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Re: [News] Almost-Abandoned Operating Systems Should Go Open Source

  • Subject: Re: [News] Almost-Abandoned Operating Systems Should Go Open Source
  • From: Homer <usenet@xxxxxxxxxx>
  • Date: Sat, 24 May 2008 23:30:12 +0100
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Verily I say unto thee, that Roy Schestowitz spake thusly:

> Smell the Roses Already: 4 OSs that Should Be Open Source

The problem with relicensing proprietary software, is that it often
contains other proprietary blobs licensed from third-parties. Tracking
down and successfully petitioning these third-parties to relicense those
blobs as Free Software can be a near-impossible task. Then those blobs
may /also/ have proprietary third party encumbrances ... and so on.

And to think that Sweaty had the gall to describe Free Software (Linux)
as "a cancer". The cancerous effects of "Intellectual Property" are far
more damaging, leading to an entirely new genre of software called
"Abandonware", amongst other things.

This is why Windows and Office could never be relicensed as Free
Software, especially as the vendor (Microsoft) has built its portfolio
almost exclusively from a vast array of technology assimilated from
everywhere but Redmond. No wonder they so vociferously defend the unholy
cult of "Intellectual Property"; those invoice slips are the only
"proof" they have that they actually "own" anything.

Theoretically they could /replace/ those third-party blobs with their
own "IP", but then don't forget that the Vole doesn't actually /create/
anything, beyond the cheap glue that binds this spaghetti hoopla
together. This may also account for why the Vole's "development" costs
are disproportionately high (10 Billion USD for that barrel of slop
called Vista?). In Vole-speak; "development" == "procurement", and
"innovation" == "assimilation". Of course all that "development" just
disappears into the abyss of Microsoft's gigantic; rusty tin of
spaghetti, where it gets glued on and promptly forgotten, until it
causes some remotely exploitable vulnerability, and is finally "patched"
after a year or two.

Indeed, have you ever wondered why it takes Microsoft so long to patch
their (supposedly) "own" software? Just look at their recent (and
ongoing) farce with Window Home Server, Data Corruption Edition®. Now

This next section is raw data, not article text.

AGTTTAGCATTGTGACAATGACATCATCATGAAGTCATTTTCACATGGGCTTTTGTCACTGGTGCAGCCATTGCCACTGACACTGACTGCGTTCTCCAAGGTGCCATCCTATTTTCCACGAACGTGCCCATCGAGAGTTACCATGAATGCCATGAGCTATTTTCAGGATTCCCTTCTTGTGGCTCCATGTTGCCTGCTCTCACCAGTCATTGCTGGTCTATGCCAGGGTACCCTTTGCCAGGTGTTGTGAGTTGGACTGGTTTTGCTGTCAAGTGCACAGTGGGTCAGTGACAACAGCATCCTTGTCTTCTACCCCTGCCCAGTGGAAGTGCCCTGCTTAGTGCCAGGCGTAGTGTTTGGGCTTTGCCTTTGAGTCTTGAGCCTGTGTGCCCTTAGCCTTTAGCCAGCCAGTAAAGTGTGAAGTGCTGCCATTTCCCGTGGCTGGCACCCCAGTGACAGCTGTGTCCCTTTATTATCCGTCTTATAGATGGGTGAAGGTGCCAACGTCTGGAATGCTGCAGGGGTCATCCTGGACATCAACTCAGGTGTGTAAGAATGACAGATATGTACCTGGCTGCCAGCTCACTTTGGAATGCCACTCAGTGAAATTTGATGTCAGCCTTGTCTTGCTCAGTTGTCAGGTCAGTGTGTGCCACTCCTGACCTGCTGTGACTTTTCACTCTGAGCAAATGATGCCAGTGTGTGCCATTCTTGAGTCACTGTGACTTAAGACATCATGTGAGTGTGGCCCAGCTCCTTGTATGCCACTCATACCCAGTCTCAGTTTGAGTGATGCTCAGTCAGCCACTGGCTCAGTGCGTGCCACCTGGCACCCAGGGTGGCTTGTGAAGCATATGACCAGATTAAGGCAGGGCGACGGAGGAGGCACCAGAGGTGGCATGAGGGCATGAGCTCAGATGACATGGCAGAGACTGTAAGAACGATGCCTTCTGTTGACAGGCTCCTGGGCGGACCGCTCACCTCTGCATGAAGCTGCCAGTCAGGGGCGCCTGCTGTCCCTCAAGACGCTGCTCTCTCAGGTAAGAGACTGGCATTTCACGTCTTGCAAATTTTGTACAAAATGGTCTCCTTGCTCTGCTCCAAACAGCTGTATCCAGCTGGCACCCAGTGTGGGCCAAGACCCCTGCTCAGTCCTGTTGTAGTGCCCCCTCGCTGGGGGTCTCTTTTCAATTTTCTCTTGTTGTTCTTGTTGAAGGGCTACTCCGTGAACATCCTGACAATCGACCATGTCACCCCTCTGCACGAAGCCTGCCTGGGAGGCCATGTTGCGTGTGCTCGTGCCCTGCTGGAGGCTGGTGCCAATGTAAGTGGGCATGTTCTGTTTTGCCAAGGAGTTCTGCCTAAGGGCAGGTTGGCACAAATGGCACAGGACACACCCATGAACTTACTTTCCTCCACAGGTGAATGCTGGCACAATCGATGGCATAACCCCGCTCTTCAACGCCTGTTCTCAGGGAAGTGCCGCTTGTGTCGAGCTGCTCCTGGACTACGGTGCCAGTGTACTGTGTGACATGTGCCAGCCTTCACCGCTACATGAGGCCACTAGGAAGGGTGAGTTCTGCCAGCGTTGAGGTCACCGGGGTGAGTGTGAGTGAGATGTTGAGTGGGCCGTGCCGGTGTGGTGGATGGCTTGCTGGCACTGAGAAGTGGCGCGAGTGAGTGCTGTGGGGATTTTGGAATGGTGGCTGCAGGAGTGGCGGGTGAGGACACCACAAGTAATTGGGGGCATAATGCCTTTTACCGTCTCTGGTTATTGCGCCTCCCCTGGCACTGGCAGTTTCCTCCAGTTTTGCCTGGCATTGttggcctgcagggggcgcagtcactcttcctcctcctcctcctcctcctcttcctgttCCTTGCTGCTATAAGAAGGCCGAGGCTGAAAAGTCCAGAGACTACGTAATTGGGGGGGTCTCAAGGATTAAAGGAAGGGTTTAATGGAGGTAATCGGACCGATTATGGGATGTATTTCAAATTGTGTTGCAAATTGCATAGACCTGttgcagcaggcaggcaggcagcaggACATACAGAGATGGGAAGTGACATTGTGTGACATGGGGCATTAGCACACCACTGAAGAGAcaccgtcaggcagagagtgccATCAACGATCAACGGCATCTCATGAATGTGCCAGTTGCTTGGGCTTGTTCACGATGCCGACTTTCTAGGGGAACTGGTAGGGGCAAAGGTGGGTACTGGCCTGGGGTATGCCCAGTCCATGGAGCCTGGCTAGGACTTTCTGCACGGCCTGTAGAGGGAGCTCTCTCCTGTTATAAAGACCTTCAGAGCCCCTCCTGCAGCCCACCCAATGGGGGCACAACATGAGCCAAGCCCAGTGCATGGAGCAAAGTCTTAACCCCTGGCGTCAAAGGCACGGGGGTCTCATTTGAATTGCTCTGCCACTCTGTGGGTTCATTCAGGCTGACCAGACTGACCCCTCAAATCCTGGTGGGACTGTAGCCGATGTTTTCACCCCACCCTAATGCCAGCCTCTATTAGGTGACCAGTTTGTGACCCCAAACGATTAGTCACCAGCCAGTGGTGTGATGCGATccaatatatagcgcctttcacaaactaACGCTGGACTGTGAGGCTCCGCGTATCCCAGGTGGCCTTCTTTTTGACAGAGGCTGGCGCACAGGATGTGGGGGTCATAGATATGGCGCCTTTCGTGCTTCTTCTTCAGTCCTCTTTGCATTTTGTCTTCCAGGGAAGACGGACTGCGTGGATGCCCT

they want unpaid; volunteer; "crash test dummies" (as El Reg puts it) to
test their *commercial* Slopware. Side note: why would anyone give up
their free time (time = money) to subsidise a /commercial/ entity like
Microsoft ... and a convicted gangster-like monopoliser, at that? Surely
it makes more sense to contribute to software that you have full
"rights" to, and will benefit /everyone/ ... /equally/ ... and without
obligation (beyond the obligation to /keep/ that software /Free/)?

It's just as well that Microsoft's bribery slush-fund (euphemistically
known internally as "marketing assistance") matches their procurement
budget, otherwise they'd have "developed" themselves into oblivion by
now. It may still happen (fingers crossed).

In the particular case of AmigaOS4, the "owners" (Amiga Inc.) contracted
Hyperion to write OS4, which they did (albeit a little late), and then
refused to pay them. So now Hyperion have an OS they can't sell because
they don't own the "rights", and Amiga Inc. have the rights to sell an
OS that they don't actually have, because they point-blank refuse to pay
the only people who /should/ have the "right" to claim ownership, since
/they/ created it. Meanwhile, nobody is going to build hardware for an
OS that can't be distributed, and nobody would buy an OS that doesn't
have any hardware to run it on anyway.

Welcome to the wonderful world of Intellectual Monopoly Insanity®.


| 'When it comes to knowledge, "ownership" just doesn't make sense'
|     ~ Cory Doctorow, The Guardian.  http://tinyurl.com/22bgx8

Fedora release 8 (Werewolf) on sky, running kernel
 23:29:49 up 155 days, 20:05,  6 users,  load average: 0.13, 0.15, 0.26

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